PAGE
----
need me, some English guy, to tell you that Hurricane Katrina was
a terrible natural catastrophe. The news pictures illustrate that
better than any of us could in words alone. To see pictures beamed
from America that looked more like they were coming from a third
world country was as sobering as it was shocking. The death toll
could be in the thousands, but right now no one knows, and in truth
that issue is still not the priority. Six days after nature once
again illustrated its frightening power to us, the main concern
is still to simply find and evacuate those affected by this most
devastating of devastating storms.
Just as in the aftermath of the tsunami that rocked South East
Asia and India last December, the world stepped up to help its
stricken neighbor. The only difference this time is that the neighbor
in need was one whom most of us probably wouldn't have imagined
would ever need this kind of help. But when someone's house is
on fire you don't stop to ask how the fire started, do you.
A long list of countries rallied to offer financial aid and resources.
France were among first and most generous, setting aside the whole
'freedom fries' debacle. And from the other side of the world,
two of the hardest hit countries by last years tsunami, Indonesia
and Sri Lanka, also came forward with offers to help their Goliathan
neighbor who they, momentarily at least, now have something in
Of course most of the world could only stand by and witness the
horror unfold as the hurricane swept away the homes of a million
people. Aside from giving money to the Red Cross or other such
charities on the scene, there seems little anyone can do but watch.
We feel compassion of course, and maybe even a little guilty for
feeling thankful that it wasn't us, but somewhere in there we're
reminded of just how fragile we really are, that in an instant
our lives can so dramatically change and that we are essentially
powerless to do anything about it.
the days passed by and the world watched the
people trapped in New Orleans with no power and little food or
water, questions were bound to be asked. These questions, at least
to begin with, weren't motivated by anything other than a genuine
compassion for our fellow man. Where is the help? Why is it not
arriving faster? Who is in charge? and how on earth in the richest
most well equipped country in the world has it taken so long for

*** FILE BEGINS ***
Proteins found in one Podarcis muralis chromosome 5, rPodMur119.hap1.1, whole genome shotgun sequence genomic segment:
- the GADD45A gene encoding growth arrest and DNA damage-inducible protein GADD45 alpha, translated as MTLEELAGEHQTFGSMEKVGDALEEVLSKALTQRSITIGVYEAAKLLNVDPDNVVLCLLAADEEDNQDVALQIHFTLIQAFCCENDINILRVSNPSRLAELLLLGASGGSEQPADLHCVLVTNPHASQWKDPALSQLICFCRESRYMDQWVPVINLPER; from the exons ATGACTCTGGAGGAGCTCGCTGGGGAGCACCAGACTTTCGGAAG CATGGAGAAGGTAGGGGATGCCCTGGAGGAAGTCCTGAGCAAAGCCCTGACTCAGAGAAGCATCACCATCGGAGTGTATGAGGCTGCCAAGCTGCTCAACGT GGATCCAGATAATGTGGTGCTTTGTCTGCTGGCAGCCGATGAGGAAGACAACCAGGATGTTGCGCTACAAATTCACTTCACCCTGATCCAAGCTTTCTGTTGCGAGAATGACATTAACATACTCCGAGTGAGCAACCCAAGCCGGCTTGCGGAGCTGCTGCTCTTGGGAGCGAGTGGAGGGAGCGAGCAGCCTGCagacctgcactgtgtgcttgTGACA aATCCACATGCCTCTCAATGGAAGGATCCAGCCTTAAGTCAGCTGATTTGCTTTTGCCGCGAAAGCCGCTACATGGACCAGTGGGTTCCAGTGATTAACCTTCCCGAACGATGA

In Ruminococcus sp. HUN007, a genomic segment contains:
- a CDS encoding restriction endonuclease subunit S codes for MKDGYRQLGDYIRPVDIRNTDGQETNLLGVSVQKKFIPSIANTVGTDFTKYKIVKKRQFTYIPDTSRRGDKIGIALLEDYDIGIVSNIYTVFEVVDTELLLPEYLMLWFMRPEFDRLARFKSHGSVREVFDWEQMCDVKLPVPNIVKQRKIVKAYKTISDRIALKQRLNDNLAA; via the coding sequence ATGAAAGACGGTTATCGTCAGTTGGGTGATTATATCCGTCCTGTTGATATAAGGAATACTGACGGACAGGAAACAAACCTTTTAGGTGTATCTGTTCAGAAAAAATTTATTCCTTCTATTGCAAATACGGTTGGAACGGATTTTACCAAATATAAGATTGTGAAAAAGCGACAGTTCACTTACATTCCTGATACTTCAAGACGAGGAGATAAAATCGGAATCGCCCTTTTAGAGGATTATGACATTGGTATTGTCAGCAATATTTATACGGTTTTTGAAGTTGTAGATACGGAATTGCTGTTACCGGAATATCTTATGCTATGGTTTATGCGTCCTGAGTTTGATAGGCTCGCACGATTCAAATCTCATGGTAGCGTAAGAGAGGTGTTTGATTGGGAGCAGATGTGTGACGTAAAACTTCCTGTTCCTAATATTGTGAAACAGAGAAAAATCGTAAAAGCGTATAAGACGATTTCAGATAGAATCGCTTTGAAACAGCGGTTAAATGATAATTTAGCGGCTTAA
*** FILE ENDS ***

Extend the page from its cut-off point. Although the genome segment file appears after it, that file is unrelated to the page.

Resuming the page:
anything to be done?
Some are calling these questions 'the blame game' as if playing
games was on anyone's mind in these hours. But from where I am,
on the outside looking in, I don't think it's at all unreasonable
or unexpected that people are asking questions about the lack of
adequate response, especially when you have people like the President
himself saying it was too slow to arrive. It doesn't seem unreasonable
for Americans to feel like this terrible event could have been
handled far better than it was. In the wake of 9/11 President Bush
set up the Department of Homeland Security, and along with FEMA
surely you would have thought they would have a plan to deal with
disasters like this. Fair enough this wasn't an attack on America
so we're not expecting Bush to call for a 'War on Hurricanes',
but what if it had been an attack?
It's surely not a waste of time asking these questions, especially
if you're a tax-paying American. People asked the same kind of
questions in the wake of 9/11 but back then there was at least
an enemy to focus anger upon. I suppose, maybe because there is
no enemy in this case, the questions might feel to some like attacks
from within. Clearly some people feel it's too soon to canalize
the preliminary rescue efforts, but when exactly would it be the
My point is that questions have a place here and now, and yes
when it's still going on, and yes when it's still raw, and yes
when the body count has not yet begun. We surely owe it to those
affected, those who have lost loved ones, those who have lost everything,
and even those who have died. Questions need to be asked so that
answers may be found, lessons can be learned, and maybe in the
future lives can be saved.
not interested in the trivial details of whether or not George
W. Bush was on vacation or whether he was just running the country
from his ranch in Texas, we can bicker over those things later.
But for now, as the rescue workers do their job on the ground,
we need to make sure that they've got what they need to get the
job done, while at the same time we begin to learn what we can
from this terrible tragedy so that should such a thing happen again
we may be a little better prepared.